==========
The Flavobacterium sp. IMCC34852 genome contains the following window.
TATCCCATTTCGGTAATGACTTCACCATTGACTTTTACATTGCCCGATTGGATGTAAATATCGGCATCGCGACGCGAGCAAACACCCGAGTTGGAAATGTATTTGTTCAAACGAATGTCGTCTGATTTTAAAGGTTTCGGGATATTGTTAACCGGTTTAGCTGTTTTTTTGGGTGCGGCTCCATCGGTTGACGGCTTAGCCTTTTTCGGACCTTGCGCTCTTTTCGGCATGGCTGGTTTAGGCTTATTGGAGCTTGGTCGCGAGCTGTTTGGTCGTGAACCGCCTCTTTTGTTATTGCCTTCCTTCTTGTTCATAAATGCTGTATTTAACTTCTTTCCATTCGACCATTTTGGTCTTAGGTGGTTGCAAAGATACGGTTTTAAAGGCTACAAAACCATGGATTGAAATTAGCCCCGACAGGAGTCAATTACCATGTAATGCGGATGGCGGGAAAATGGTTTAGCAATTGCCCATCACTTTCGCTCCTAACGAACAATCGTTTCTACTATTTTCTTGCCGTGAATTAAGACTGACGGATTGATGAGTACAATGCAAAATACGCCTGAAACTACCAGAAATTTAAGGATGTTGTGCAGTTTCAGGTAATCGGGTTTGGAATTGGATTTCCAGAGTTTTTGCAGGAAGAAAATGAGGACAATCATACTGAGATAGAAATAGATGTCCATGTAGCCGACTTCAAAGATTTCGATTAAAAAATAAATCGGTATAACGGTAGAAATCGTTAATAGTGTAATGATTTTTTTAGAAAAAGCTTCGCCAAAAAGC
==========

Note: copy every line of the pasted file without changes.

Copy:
The Flavobacterium sp. IMCC34852 genome contains the following window.
TATCCCATTTCGGTAATGACTTCACCATTGACTTTTACATTGCCCGATTGGATGTAAATATCGGCATCGCGACGCGAGCAAACACCCGAGTTGGAAATGTATTTGTTCAAACGAATGTCGTCTGATTTTAAAGGTTTCGGGATATTGTTAACCGGTTTAGCTGTTTTTTTGGGTGCGGCTCCATCGGTTGACGGCTTAGCCTTTTTCGGACCTTGCGCTCTTTTCGGCATGGCTGGTTTAGGCTTATTGGAGCTTGGTCGCGAGCTGTTTGGTCGTGAACCGCCTCTTTTGTTATTGCCTTCCTTCTTGTTCATAAATGCTGTATTTAACTTCTTTCCATTCGACCATTTTGGTCTTAGGTGGTTGCAAAGATACGGTTTTAAAGGCTACAAAACCATGGATTGAAATTAGCCCCGACAGGAGTCAATTACCATGTAATGCGGATGGCGGGAAAATGGTTTAGCAATTGCCCATCACTTTCGCTCCTAACGAACAATCGTTTCTACTATTTTCTTGCCGTGAATTAAGACTGACGGATTGATGAGTACAATGCAAAATACGCCTGAAACTACCAGAAATTTAAGGATGTTGTGCAGTTTCAGGTAATCGGGTTTGGAATTGGATTTCCAGAGTTTTTGCAGGAAGAAAATGAGGACAATCATACTGAGATAGAAATAGATGTCCATGTAGCCGACTTCAAAGATTTCGATTAAAAAATAAATCGGTATAACGGTAGAAATCGTTAATAGTGTAATGATTTTTTTAGAAAAAGCTTCGCCAAAAAGC